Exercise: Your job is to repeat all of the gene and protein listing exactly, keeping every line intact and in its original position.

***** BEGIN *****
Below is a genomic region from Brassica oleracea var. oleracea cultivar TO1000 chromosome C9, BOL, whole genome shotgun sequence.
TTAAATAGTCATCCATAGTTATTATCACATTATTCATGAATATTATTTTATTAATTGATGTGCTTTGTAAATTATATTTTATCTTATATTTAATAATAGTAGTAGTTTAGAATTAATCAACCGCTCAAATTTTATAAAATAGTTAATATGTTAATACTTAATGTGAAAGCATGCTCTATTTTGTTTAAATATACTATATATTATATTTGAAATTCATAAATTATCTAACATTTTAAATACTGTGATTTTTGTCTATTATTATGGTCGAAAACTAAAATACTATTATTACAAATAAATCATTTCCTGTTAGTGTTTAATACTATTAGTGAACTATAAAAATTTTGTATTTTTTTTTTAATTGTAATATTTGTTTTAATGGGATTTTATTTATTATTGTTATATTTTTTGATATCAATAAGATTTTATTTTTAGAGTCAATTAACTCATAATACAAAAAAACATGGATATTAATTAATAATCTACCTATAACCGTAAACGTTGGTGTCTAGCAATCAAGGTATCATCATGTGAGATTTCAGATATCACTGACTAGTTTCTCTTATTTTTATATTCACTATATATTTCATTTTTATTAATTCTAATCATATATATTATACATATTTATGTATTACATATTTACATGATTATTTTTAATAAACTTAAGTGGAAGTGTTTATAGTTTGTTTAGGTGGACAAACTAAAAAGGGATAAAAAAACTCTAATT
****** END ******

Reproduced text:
Below is a genomic region from Brassica oleracea var. oleracea cultivar TO1000 chromosome C9, BOL, whole genome shotgun sequence.
TTAAATAGTCATCCATAGTTATTATCACATTATTCATGAATATTATTTTATTAATTGATGTGCTTTGTAAATTATATTTTATCTTATATTTAATAATAGTAGTAGTTTAGAATTAATCAACCGCTCAAATTTTATAAAATAGTTAATATGTTAATACTTAATGTGAAAGCATGCTCTATTTTGTTTAAATATACTATATATTATATTTGAAATTCATAAATTATCTAACATTTTAAATACTGTGATTTTTGTCTATTATTATGGTCGAAAACTAAAATACTATTATTACAAATAAATCATTTCCTGTTAGTGTTTAATACTATTAGTGAACTATAAAAATTTTGTATTTTTTTTTTAATTGTAATATTTGTTTTAATGGGATTTTATTTATTATTGTTATATTTTTTGATATCAATAAGATTTTATTTTTAGAGTCAATTAACTCATAATACAAAAAAACATGGATATTAATTAATAATCTACCTATAACCGTAAACGTTGGTGTCTAGCAATCAAGGTATCATCATGTGAGATTTCAGATATCACTGACTAGTTTCTCTTATTTTTATATTCACTATATATTTCATTTTTATTAATTCTAATCATATATATTATACATATTTATGTATTACATATTTACATGATTATTTTTAATAAACTTAAGTGGAAGTGTTTATAGTTTGTTTAGGTGGACAAACTAAAAAGGGATAAAAAAACTCTAATT